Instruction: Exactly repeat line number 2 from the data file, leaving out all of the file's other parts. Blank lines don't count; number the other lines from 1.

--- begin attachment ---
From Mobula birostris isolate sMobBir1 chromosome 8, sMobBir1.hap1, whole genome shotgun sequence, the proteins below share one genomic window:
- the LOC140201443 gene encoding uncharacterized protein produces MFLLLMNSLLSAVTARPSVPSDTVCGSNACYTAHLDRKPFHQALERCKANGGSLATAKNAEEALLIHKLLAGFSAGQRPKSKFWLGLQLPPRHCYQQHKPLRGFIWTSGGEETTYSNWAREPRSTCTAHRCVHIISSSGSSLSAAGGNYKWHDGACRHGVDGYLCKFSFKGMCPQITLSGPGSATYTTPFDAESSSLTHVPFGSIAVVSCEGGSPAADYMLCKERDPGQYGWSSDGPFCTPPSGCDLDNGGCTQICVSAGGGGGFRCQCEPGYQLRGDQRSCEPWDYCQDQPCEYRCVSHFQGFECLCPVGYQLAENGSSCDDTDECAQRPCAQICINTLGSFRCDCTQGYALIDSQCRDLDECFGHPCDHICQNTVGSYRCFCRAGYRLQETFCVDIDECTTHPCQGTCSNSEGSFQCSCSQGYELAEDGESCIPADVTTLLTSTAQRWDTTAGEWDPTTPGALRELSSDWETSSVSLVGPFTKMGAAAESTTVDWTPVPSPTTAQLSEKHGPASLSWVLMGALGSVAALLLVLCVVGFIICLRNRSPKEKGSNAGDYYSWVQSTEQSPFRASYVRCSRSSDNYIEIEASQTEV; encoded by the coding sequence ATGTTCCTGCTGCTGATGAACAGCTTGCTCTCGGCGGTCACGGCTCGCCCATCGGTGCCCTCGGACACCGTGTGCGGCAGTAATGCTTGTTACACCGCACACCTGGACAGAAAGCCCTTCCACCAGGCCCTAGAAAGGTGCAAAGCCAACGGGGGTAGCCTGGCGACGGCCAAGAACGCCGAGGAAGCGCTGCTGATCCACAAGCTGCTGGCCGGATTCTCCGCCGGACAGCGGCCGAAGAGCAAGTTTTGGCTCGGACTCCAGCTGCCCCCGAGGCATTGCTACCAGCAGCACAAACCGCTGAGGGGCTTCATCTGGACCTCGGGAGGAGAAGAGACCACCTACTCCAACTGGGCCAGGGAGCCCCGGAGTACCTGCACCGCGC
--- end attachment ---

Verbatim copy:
- the LOC140201443 gene encoding uncharacterized protein produces MFLLLMNSLLSAVTARPSVPSDTVCGSNACYTAHLDRKPFHQALERCKANGGSLATAKNAEEALLIHKLLAGFSAGQRPKSKFWLGLQLPPRHCYQQHKPLRGFIWTSGGEETTYSNWAREPRSTCTAHRCVHIISSSGSSLSAAGGNYKWHDGACRHGVDGYLCKFSFKGMCPQITLSGPGSATYTTPFDAESSSLTHVPFGSIAVVSCEGGSPAADYMLCKERDPGQYGWSSDGPFCTPPSGCDLDNGGCTQICVSAGGGGGFRCQCEPGYQLRGDQRSCEPWDYCQDQPCEYRCVSHFQGFECLCPVGYQLAENGSSCDDTDECAQRPCAQICINTLGSFRCDCTQGYALIDSQCRDLDECFGHPCDHICQNTVGSYRCFCRAGYRLQETFCVDIDECTTHPCQGTCSNSEGSFQCSCSQGYELAEDGESCIPADVTTLLTSTAQRWDTTAGEWDPTTPGALRELSSDWETSSVSLVGPFTKMGAAAESTTVDWTPVPSPTTAQLSEKHGPASLSWVLMGALGSVAALLLVLCVVGFIICLRNRSPKEKGSNAGDYYSWVQSTEQSPFRASYVRCSRSSDNYIEIEASQTEV; encoded by the coding sequence ATGTTCCTGCTGCTGATGAACAGCTTGCTCTCGGCGGTCACGGCTCGCCCATCGGTGCCCTCGGACACCGTGTGCGGCAGTAATGCTTGTTACACCGCACACCTGGACAGAAAGCCCTTCCACCAGGCCCTAGAAAGGTGCAAAGCCAACGGGGGTAGCCTGGCGACGGCCAAGAACGCCGAGGAAGCGCTGCTGATCCACAAGCTGCTGGCCGGATTCTCCGCCGGACAGCGGCCGAAGAGCAAGTTTTGGCTCGGACTCCAGCTGCCCCCGAGGCATTGCTACCAGCAGCACAAACCGCTGAGGGGCTTCATCTGGACCTCGGGAGGAGAAGAGACCACCTACTCCAACTGGGCCAGGGAGCCCCGGAGTACCTGCACCGCGC